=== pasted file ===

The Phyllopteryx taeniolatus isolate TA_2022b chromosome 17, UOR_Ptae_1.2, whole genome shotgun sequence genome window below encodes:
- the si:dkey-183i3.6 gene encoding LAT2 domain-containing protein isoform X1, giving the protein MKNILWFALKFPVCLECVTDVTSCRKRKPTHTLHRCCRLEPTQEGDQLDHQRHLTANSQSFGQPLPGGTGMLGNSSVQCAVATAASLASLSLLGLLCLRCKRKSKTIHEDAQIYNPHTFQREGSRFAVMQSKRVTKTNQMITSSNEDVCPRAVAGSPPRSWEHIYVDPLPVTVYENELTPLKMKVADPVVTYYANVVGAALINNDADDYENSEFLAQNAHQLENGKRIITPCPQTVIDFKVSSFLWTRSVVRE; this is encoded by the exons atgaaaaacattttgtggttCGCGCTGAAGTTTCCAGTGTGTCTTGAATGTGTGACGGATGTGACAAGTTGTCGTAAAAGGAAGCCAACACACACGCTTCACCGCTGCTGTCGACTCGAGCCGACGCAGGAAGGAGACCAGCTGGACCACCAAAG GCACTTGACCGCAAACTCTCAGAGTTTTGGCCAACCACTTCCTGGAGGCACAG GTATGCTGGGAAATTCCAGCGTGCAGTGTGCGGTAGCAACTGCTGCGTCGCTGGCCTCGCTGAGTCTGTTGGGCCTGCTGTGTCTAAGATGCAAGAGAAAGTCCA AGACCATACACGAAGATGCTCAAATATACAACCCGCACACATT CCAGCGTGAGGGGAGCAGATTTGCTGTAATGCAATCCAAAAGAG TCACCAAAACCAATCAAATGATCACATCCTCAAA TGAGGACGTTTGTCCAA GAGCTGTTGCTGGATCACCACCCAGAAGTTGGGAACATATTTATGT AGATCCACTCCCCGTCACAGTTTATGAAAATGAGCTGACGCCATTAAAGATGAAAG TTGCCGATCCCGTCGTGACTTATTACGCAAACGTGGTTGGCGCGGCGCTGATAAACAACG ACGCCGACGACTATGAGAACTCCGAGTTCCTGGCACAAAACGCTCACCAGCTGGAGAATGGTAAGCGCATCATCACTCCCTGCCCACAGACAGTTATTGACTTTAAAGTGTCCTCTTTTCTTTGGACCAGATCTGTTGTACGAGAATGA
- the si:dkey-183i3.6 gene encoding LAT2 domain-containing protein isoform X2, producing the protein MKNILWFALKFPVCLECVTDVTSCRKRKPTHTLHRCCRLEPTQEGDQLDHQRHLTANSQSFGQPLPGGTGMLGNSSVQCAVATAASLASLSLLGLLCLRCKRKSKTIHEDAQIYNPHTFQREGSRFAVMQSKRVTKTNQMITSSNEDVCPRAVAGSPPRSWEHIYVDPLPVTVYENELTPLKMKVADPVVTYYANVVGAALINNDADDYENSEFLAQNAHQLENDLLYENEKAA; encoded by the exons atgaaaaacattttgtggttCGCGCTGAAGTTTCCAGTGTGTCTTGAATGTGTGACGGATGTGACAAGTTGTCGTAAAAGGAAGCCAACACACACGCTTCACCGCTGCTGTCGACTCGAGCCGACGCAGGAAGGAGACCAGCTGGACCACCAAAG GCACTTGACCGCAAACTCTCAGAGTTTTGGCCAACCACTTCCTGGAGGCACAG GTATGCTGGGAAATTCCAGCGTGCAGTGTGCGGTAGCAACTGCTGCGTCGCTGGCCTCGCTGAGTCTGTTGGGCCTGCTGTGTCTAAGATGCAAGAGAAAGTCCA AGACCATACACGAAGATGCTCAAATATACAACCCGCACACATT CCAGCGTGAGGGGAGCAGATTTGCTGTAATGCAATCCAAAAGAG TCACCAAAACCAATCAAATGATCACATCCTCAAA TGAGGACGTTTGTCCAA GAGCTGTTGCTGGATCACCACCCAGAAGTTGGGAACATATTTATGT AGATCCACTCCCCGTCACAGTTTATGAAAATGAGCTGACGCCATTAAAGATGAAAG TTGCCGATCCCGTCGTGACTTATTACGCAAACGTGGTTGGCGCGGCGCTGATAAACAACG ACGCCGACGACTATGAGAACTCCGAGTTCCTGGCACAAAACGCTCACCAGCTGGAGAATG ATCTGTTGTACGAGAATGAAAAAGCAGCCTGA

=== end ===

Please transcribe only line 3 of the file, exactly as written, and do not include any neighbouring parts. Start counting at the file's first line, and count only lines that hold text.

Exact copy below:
- the si:dkey-183i3.6 gene encoding LAT2 domain-containing protein isoform X2, producing the protein MKNILWFALKFPVCLECVTDVTSCRKRKPTHTLHRCCRLEPTQEGDQLDHQRHLTANSQSFGQPLPGGTGMLGNSSVQCAVATAASLASLSLLGLLCLRCKRKSKTIHEDAQIYNPHTFQREGSRFAVMQSKRVTKTNQMITSSNEDVCPRAVAGSPPRSWEHIYVDPLPVTVYENELTPLKMKVADPVVTYYANVVGAALINNDADDYENSEFLAQNAHQLENDLLYENEKAA; encoded by the exons atgaaaaacattttgtggttCGCGCTGAAGTTTCCAGTGTGTCTTGAATGTGTGACGGATGTGACAAGTTGTCGTAAAAGGAAGCCAACACACACGCTTCACCGCTGCTGTCGACTCGAGCCGACGCAGGAAGGAGACCAGCTGGACCACCAAAG GCACTTGACCGCAAACTCTCAGAGTTTTGGCCAACCACTTCCTGGAGGCACAG GTATGCTGGGAAATTCCAGCGTGCAGTGTGCGGTAGCAACTGCTGCGTCGCTGGCCTCGCTGAGTCTGTTGGGCCTGCTGTGTCTAAGATGCAAGAGAAAGTCCA AGACCATACACGAAGATGCTCAAATATACAACCCGCACACATT CCAGCGTGAGGGGAGCAGATTTGCTGTAATGCAATCCAAAAGAG TCACCAAAACCAATCAAATGATCACATCCTCAAA TGAGGACGTTTGTCCAA GAGCTGTTGCTGGATCACCACCCAGAAGTTGGGAACATATTTATGT AGATCCACTCCCCGTCACAGTTTATGAAAATGAGCTGACGCCATTAAAGATGAAAG TTGCCGATCCCGTCGTGACTTATTACGCAAACGTGGTTGGCGCGGCGCTGATAAACAACG ACGCCGACGACTATGAGAACTCCGAGTTCCTGGCACAAAACGCTCACCAGCTGGAGAATG ATCTGTTGTACGAGAATGAAAAAGCAGCCTGA